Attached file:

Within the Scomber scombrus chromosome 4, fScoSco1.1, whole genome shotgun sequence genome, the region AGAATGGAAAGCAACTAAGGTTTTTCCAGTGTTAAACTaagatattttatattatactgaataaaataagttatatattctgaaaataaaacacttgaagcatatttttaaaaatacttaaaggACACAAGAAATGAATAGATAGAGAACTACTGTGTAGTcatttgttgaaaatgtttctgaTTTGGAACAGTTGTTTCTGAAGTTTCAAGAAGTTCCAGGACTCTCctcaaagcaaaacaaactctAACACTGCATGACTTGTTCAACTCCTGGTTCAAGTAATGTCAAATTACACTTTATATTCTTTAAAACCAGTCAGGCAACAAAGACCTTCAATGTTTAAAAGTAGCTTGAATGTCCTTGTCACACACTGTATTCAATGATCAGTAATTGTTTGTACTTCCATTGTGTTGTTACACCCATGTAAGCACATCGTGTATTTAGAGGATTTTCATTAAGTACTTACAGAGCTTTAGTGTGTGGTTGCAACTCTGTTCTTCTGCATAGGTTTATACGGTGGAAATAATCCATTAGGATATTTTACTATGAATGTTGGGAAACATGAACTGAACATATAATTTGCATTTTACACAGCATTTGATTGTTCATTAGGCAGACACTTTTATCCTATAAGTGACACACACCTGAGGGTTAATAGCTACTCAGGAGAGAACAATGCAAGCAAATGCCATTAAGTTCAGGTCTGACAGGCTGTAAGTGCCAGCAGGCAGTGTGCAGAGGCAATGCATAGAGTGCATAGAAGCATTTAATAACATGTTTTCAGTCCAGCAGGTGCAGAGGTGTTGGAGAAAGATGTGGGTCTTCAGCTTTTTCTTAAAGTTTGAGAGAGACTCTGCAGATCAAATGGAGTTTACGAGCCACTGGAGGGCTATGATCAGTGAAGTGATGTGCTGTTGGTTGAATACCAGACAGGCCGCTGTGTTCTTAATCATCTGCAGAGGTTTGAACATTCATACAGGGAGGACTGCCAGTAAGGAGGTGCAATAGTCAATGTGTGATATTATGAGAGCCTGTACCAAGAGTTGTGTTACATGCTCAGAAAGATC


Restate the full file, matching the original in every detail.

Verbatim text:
Within the Scomber scombrus chromosome 4, fScoSco1.1, whole genome shotgun sequence genome, the region AGAATGGAAAGCAACTAAGGTTTTTCCAGTGTTAAACTaagatattttatattatactgaataaaataagttatatattctgaaaataaaacacttgaagcatatttttaaaaatacttaaaggACACAAGAAATGAATAGATAGAGAACTACTGTGTAGTcatttgttgaaaatgtttctgaTTTGGAACAGTTGTTTCTGAAGTTTCAAGAAGTTCCAGGACTCTCctcaaagcaaaacaaactctAACACTGCATGACTTGTTCAACTCCTGGTTCAAGTAATGTCAAATTACACTTTATATTCTTTAAAACCAGTCAGGCAACAAAGACCTTCAATGTTTAAAAGTAGCTTGAATGTCCTTGTCACACACTGTATTCAATGATCAGTAATTGTTTGTACTTCCATTGTGTTGTTACACCCATGTAAGCACATCGTGTATTTAGAGGATTTTCATTAAGTACTTACAGAGCTTTAGTGTGTGGTTGCAACTCTGTTCTTCTGCATAGGTTTATACGGTGGAAATAATCCATTAGGATATTTTACTATGAATGTTGGGAAACATGAACTGAACATATAATTTGCATTTTACACAGCATTTGATTGTTCATTAGGCAGACACTTTTATCCTATAAGTGACACACACCTGAGGGTTAATAGCTACTCAGGAGAGAACAATGCAAGCAAATGCCATTAAGTTCAGGTCTGACAGGCTGTAAGTGCCAGCAGGCAGTGTGCAGAGGCAATGCATAGAGTGCATAGAAGCATTTAATAACATGTTTTCAGTCCAGCAGGTGCAGAGGTGTTGGAGAAAGATGTGGGTCTTCAGCTTTTTCTTAAAGTTTGAGAGAGACTCTGCAGATCAAATGGAGTTTACGAGCCACTGGAGGGCTATGATCAGTGAAGTGATGTGCTGTTGGTTGAATACCAGACAGGCCGCTGTGTTCTTAATCATCTGCAGAGGTTTGAACATTCATACAGGGAGGACTGCCAGTAAGGAGGTGCAATAGTCAATGTGTGATATTATGAGAGCCTGTACCAAGAGTTGTGTTACATGCTCAGAAAGATC